"אני צריך את זה ליום רביעי."
Translation:I need this for Wednesday.
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Wouldn't "עד יום רביעי" mean that I need it "until" Wednesday? I need it by Wednesday would mean I have to get it no later than Wednesday, and is very similar to I need it for Wednesday.
What's the difference between "by Wednesday" and "until Wednesday"?
If you say you need it by Wednesday, Wednesday might be the deadline at which time you must have it, but you might use it later. If you need until Wednesday, that means you don’t need it after Wednesday.
Why do we use "et" here? Is it because "this" is one specific thing? I'm trying to understand why we sometimes use "et" in the absence of the definite article "ha."
No, it's not about THE fourth day of the week. It's because את זה always comes together, because whatever you need is a specific thing, therefore it is definite.
Is there a regular rule to derive רביעי from ארבע? Are some numbers irregular?
If you’re talking only about how to say the numbers in the days of the week, then Wednesday is not day four, but day fourth...yom revi’i.
His question was, how did we get from ארבע to רביעי when initially they look very different, compared to, for example חמש and חמישי.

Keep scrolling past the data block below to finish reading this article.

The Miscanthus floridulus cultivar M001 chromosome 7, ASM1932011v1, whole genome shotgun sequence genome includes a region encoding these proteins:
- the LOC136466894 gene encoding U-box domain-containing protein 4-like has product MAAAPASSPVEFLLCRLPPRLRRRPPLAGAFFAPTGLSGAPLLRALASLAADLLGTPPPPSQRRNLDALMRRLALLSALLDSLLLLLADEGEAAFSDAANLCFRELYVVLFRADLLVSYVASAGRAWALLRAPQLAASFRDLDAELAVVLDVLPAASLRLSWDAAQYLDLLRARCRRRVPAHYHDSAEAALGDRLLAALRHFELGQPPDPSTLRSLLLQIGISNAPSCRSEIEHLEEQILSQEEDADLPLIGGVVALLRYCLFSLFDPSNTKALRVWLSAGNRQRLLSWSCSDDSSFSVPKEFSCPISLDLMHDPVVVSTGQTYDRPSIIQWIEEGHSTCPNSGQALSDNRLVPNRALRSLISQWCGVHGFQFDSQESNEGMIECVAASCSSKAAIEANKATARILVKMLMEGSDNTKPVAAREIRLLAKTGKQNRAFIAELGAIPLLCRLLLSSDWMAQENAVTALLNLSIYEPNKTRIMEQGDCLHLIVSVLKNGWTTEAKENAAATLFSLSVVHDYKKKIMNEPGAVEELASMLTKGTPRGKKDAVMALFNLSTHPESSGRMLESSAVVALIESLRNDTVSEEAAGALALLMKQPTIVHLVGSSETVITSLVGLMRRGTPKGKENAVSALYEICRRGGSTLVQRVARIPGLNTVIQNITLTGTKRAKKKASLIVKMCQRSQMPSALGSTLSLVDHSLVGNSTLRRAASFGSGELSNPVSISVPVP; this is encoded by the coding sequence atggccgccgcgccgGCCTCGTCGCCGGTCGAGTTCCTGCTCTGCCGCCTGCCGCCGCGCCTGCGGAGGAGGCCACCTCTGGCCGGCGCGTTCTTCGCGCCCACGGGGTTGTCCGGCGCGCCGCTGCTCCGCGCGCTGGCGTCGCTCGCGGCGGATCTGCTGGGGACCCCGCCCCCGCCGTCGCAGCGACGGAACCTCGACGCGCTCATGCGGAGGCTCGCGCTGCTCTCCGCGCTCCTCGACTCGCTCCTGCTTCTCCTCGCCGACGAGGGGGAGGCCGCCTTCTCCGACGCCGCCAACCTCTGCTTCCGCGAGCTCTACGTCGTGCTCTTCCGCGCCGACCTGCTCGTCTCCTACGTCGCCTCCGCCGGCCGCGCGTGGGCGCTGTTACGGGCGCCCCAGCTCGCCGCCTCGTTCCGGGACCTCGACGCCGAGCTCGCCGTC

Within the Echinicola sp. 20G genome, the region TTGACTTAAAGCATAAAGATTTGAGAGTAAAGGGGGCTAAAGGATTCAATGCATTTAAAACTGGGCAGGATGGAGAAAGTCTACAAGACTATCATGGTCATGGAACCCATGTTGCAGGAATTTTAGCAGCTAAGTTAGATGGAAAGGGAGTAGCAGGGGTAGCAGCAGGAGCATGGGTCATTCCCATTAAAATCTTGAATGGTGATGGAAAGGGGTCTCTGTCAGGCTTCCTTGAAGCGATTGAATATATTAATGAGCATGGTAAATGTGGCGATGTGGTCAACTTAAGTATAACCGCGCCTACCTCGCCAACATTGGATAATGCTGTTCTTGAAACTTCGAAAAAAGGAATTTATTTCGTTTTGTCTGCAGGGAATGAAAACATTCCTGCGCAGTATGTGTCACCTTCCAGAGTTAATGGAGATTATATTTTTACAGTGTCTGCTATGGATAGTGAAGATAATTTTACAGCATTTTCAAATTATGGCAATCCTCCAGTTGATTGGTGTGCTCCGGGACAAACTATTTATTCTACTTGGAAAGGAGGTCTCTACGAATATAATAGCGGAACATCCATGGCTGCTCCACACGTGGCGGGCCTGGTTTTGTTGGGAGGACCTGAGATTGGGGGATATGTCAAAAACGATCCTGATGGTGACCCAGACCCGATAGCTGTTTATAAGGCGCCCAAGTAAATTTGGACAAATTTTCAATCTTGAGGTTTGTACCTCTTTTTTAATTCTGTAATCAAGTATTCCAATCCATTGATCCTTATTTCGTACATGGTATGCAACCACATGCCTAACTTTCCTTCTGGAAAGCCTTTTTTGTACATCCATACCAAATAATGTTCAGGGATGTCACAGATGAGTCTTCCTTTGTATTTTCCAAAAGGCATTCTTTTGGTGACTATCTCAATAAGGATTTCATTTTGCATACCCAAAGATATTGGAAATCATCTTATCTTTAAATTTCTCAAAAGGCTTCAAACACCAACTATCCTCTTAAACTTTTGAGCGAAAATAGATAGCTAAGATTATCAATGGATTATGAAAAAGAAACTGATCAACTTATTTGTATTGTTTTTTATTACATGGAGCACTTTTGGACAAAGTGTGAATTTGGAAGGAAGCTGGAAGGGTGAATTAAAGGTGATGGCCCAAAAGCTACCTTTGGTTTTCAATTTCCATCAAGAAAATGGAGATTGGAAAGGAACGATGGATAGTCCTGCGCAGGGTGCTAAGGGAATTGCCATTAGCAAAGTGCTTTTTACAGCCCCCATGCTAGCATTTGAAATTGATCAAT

There are many instances where initial א ia not part of the root, but a prefix added for some reason. That is also the case here. So, you take the א and you're left with רבע which is the root for things quadrilateral, or quarters and so one - in other words things that have to do with 4. So, רבע becomes רביעי - fourth.
From what I understand, בשביל means "for", in the sense "for the sake of", so it wouldn't work here
Google translate says that it’s pronounced yom rəvi’i, so does that sh’va get pronounced as a schwa or an e?
Shva is either pronounced as e or not pronounced at all. It's marked like you wrote, because it's pronounced "yom revi'i", but in certain instances, shva becomes silent. And marking it with the special letter helps us realize when "e" sound is segol or tsere, an actual e sound, and when it is shva.